With no incumbent next spring, the race to lead Wisconsin’s education agency continues to grow as former Brown Deer superintendent Deborah Kerr joins three other educators vying to be state superintendent.
Kerr resigned as superintendent of the Brown Deer School District this summer after leading the 1,552-student, suburban Milwaukee district for 13 years. Last month, she filed to run in the April 2021 election and will officially kick off her campaign on Sept. 13.
“We’ve got a lot of smart people and dedicated leaders in Wisconsin, but I don’t think we’ve had the right systems in place to get the outcomes,” Kerr said in an interview Tuesday. “Our achievement gaps are deplorable. We need to take notice and really make change.”
Kerr, who has 41 years of experience in education, is also coming off a one-year stint as president of the School Superintendents Association, a nationwide professional organization with a mission to “advocate for equitable access for all students to the highest quality public education.”
The other candidates who have filed for state superintendent are: Sheila Briggs, an assistant state superintendent for the Department of Public Instruction; Troy Gunderson, who recently retired as superintendent of the West Salem School District; and Jill Underly, superintendent of the rural Pecatonica Area School District.
Kerr, 63, said she’s “all about equity and excellence for all kids.”
If elected, some of her priorities would be to improve literacy and numeracy outcomes, create personalized-learning opportunities for students, and find ways to better engage families, parents and communities, she said.
Since resigning from Brown Deer in June, Kerr started an educational coaching company and is serving as the interim principal at a middle school in Saint Francis.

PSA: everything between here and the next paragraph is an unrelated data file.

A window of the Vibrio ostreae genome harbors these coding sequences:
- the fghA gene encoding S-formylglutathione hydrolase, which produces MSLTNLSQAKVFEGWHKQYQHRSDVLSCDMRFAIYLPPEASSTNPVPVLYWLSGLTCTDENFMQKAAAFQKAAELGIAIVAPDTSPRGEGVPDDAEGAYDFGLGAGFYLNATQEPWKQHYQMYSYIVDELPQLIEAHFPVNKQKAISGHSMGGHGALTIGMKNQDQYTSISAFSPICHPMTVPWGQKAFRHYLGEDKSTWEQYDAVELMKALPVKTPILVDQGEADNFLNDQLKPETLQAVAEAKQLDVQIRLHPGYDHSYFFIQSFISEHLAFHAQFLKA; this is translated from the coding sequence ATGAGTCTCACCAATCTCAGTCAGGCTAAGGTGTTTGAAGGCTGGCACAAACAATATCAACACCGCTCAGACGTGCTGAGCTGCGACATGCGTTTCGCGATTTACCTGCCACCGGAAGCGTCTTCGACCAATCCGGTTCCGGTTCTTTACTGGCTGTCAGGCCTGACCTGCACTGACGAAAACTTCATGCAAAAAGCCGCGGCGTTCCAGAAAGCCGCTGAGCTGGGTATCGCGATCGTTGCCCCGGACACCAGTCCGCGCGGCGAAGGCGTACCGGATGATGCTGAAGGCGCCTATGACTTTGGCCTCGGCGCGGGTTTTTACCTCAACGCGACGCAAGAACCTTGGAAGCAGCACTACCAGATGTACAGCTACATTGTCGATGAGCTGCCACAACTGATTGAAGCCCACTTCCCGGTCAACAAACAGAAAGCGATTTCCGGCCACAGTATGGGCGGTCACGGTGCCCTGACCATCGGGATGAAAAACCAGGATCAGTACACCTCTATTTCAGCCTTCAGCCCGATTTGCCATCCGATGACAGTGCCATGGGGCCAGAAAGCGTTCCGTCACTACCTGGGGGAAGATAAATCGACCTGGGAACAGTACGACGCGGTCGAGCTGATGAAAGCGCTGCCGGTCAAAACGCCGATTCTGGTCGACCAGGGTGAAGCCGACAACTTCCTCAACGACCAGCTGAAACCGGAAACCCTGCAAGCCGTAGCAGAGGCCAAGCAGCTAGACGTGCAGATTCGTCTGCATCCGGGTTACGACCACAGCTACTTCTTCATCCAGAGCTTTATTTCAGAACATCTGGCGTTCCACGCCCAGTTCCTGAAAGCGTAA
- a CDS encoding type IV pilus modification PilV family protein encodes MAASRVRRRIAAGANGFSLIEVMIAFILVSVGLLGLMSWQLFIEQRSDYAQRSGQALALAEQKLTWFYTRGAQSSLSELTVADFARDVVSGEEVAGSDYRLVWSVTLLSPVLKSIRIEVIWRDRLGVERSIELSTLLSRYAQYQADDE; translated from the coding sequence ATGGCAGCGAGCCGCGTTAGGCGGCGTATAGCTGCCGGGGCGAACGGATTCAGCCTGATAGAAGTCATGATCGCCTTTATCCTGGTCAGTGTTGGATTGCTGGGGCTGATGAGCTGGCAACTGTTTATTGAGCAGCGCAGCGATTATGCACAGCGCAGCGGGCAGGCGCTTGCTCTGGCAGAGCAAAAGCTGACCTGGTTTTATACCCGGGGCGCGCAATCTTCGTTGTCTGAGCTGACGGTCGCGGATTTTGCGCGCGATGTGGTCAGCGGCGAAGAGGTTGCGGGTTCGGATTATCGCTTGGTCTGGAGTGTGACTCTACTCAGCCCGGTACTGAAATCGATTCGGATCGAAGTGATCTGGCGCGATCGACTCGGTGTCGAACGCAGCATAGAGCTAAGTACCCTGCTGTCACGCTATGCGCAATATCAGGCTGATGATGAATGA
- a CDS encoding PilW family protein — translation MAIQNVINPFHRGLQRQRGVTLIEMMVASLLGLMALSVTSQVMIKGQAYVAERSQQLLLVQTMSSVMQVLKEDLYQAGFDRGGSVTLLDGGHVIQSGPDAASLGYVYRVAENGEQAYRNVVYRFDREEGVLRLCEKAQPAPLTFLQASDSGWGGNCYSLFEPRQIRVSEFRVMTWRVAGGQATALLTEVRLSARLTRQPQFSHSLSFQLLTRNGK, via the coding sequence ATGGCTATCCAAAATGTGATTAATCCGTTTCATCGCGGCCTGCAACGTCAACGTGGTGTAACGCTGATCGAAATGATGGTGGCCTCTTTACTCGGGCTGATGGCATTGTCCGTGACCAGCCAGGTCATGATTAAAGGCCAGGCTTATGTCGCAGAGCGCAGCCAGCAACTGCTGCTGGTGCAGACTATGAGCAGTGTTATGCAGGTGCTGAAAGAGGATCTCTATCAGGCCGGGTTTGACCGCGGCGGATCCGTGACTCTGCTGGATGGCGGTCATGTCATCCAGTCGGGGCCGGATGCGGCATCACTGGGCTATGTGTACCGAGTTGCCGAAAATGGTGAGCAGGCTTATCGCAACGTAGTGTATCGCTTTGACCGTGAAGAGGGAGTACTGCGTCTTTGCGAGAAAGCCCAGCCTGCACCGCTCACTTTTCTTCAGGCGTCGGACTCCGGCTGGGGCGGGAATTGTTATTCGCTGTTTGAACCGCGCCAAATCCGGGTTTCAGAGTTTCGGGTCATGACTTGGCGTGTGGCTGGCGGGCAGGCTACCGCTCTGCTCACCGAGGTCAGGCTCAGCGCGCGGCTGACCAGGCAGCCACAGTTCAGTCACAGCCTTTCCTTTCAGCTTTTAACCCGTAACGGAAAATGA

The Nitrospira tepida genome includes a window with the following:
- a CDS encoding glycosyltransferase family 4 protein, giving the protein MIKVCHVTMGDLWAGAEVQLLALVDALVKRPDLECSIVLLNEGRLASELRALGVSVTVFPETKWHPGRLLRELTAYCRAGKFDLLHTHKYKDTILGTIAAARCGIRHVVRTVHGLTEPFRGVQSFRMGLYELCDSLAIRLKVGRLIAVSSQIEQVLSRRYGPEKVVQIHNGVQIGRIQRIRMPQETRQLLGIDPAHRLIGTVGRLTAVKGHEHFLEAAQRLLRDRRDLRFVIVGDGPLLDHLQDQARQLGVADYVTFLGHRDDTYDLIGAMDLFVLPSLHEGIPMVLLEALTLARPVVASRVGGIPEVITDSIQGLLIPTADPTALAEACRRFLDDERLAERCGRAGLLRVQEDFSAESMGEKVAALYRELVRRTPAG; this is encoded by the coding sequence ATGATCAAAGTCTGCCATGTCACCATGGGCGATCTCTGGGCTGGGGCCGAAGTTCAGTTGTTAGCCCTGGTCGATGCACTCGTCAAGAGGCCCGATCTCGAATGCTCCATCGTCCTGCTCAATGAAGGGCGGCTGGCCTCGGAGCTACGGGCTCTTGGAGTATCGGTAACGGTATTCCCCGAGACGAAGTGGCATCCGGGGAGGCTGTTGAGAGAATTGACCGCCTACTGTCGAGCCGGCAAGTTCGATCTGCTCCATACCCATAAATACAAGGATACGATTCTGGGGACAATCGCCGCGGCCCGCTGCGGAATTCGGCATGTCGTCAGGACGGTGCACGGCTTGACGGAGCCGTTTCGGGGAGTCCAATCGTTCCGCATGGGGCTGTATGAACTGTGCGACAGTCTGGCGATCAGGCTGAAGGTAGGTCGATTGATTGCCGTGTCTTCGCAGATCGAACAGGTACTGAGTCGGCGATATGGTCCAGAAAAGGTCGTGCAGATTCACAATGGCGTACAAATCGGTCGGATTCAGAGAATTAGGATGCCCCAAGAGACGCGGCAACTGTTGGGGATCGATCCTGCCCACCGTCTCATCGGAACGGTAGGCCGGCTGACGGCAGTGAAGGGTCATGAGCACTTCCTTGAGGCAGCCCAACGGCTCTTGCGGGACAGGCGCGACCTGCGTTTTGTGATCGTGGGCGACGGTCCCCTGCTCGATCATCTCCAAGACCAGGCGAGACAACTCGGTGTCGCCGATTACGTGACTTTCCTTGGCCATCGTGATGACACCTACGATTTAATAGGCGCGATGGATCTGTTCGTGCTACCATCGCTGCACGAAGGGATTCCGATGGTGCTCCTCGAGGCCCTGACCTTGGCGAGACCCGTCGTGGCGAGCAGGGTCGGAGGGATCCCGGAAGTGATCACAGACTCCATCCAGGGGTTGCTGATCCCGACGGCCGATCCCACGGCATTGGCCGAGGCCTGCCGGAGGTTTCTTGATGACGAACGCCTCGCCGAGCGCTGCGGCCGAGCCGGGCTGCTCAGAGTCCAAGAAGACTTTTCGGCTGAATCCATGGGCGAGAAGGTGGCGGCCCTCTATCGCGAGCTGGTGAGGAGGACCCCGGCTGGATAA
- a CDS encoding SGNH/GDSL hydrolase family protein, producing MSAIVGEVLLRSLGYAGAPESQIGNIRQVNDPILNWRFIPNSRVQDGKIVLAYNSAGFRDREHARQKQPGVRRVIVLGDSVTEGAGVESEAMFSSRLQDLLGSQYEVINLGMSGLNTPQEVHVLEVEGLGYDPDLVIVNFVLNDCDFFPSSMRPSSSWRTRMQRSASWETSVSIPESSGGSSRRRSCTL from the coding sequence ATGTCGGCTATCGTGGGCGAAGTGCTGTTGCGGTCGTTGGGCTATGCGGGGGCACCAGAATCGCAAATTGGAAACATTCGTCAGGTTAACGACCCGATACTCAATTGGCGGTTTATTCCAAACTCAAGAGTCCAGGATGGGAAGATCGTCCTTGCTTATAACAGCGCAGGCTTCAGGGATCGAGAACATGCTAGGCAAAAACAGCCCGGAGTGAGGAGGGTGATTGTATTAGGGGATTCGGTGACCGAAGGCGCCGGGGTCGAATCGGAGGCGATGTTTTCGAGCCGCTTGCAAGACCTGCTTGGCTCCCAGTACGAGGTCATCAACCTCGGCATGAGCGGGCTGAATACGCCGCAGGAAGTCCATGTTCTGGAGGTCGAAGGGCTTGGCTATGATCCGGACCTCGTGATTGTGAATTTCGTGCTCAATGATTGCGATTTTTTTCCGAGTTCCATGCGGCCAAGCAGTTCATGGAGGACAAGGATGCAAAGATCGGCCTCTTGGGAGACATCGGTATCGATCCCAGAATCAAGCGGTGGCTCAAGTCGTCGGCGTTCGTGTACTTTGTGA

The winner of next spring’s election will replace state Superintendent Carolyn Stanford Taylor, who was appointed by Democratic Gov. Tony Evers in January 2019 to finish out his four-year term as head of DPI after Evers was sworn in as governor.
Stanford Taylor does not plan to seek election, making next year’s contest the first race for state superintendent without an incumbent since 2009, when Evers was first elected to that post.
Last fall, Kerr made headlines after penning an open letter following a football game at which the N-word was reportedly used targeting Brown Deer High School’s quarterback, who is Black, by white players from another school.
In the letter — titled “Enough is Enough. Equity is Not Just Another Cliché” — Kerr advocated for changes school administrators and the statewide interscholastic sports league should make to support Black student-athletes after “numerous situations where our Brown Deer students have been marginalized because of the color of their skin.”
Brown Deer is one of Wisconsin’s most racially diverse school districts where 50% of the student body is Black, 20% white, 12% Asian, 10% Hispanic and 8% two or more races.
On paper, nonpartisan
While technically nonpartisan, state superintendent elections typically feature conservative-backed and liberal-supported candidates.
Briggs, Gunderson and Underly have previously donated to Evers’ campaigns — either as state superintendent or during his run for governor in 2018 — according to a Wisconsin Democracy Campaign database.
According to the database, Kerr has made one political donation to state Sen. Luther Olsen, R-Ripon, in 2016 — a retiring moderate Republican and chairman of the Senate Education Committee who represents a district Kerr doesn’t live in.
It’s unclear, though, who liberals and conservatives will eventually rally around.
Kerr said she expects to receive support from both sides.
“The way we’re going to run my campaign is that we’re going to have diverse perspectives on my campaign team,” Kerr said. “As a superintendent, I have always worked well on both sides of the aisle.”
The election for state superintendent is April 6. If more than two candidates collect enough signatures to be on the ballot, a primary will be held Feb. 16.
<&rdpStrong>Photos: A look inside the new Verona High School</&rdpStrong>
Commercial kitchen classroom
Performing Arts Center
Strength and conditioning
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